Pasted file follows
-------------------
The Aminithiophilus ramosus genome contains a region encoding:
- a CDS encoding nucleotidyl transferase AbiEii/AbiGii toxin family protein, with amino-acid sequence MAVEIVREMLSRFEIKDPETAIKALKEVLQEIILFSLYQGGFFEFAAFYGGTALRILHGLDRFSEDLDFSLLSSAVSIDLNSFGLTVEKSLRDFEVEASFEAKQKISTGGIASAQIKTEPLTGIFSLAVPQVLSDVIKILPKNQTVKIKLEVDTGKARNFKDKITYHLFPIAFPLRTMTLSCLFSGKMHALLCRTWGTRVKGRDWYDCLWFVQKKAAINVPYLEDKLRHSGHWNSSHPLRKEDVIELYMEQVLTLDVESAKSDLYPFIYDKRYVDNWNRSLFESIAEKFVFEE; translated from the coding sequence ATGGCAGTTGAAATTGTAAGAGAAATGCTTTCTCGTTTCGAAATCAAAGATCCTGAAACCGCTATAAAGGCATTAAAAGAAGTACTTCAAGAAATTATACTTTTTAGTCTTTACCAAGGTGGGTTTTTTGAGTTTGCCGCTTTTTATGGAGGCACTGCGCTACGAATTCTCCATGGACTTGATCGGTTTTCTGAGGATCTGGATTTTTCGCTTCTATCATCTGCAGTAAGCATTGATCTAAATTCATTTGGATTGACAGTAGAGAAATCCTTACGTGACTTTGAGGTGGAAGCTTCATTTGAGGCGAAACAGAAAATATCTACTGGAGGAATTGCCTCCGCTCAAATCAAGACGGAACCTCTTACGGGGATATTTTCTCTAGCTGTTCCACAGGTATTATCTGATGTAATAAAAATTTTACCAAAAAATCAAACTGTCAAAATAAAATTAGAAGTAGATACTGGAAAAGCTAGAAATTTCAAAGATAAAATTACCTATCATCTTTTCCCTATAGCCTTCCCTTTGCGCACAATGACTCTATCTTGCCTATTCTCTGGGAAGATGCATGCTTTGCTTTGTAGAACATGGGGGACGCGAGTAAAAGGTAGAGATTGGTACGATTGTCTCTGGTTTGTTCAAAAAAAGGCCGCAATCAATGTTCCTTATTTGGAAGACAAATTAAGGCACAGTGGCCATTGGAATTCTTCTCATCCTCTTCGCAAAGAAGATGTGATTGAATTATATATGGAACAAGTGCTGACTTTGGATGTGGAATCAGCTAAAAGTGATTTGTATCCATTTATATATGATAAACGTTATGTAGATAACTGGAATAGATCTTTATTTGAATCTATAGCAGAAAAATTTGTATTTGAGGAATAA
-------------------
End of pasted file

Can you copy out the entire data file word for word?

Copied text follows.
The Aminithiophilus ramosus genome contains a region encoding:
- a CDS encoding nucleotidyl transferase AbiEii/AbiGii toxin family protein, with amino-acid sequence MAVEIVREMLSRFEIKDPETAIKALKEVLQEIILFSLYQGGFFEFAAFYGGTALRILHGLDRFSEDLDFSLLSSAVSIDLNSFGLTVEKSLRDFEVEASFEAKQKISTGGIASAQIKTEPLTGIFSLAVPQVLSDVIKILPKNQTVKIKLEVDTGKARNFKDKITYHLFPIAFPLRTMTLSCLFSGKMHALLCRTWGTRVKGRDWYDCLWFVQKKAAINVPYLEDKLRHSGHWNSSHPLRKEDVIELYMEQVLTLDVESAKSDLYPFIYDKRYVDNWNRSLFESIAEKFVFEE; translated from the coding sequence ATGGCAGTTGAAATTGTAAGAGAAATGCTTTCTCGTTTCGAAATCAAAGATCCTGAAACCGCTATAAAGGCATTAAAAGAAGTACTTCAAGAAATTATACTTTTTAGTCTTTACCAAGGTGGGTTTTTTGAGTTTGCCGCTTTTTATGGAGGCACTGCGCTACGAATTCTCCATGGACTTGATCGGTTTTCTGAGGATCTGGATTTTTCGCTTCTATCATCTGCAGTAAGCATTGATCTAAATTCATTTGGATTGACAGTAGAGAAATCCTTACGTGACTTTGAGGTGGAAGCTTCATTTGAGGCGAAACAGAAAATATCTACTGGAGGAATTGCCTCCGCTCAAATCAAGACGGAACCTCTTACGGGGATATTTTCTCTAGCTGTTCCACAGGTATTATCTGATGTAATAAAAATTTTACCAAAAAATCAAACTGTCAAAATAAAATTAGAAGTAGATACTGGAAAAGCTAGAAATTTCAAAGATAAAATTACCTATCATCTTTTCCCTATAGCCTTCCCTTTGCGCACAATGACTCTATCTTGCCTATTCTCTGGGAAGATGCATGCTTTGCTTTGTAGAACATGGGGGACGCGAGTAAAAGGTAGAGATTGGTACGATTGTCTCTGGTTTGTTCAAAAAAAGGCCGCAATCAATGTTCCTTATTTGGAAGACAAATTAAGGCACAGTGGCCATTGGAATTCTTCTCATCCTCTTCGCAAAGAAGATGTGATTGAATTATATATGGAACAAGTGCTGACTTTGGATGTGGAATCAGCTAAAAGTGATTTGTATCCATTTATATATGATAAACGTTATGTAGATAACTGGAATAGATCTTTATTTGAATCTATAGCAGAAAAATTTGTATTTGAGGAATAA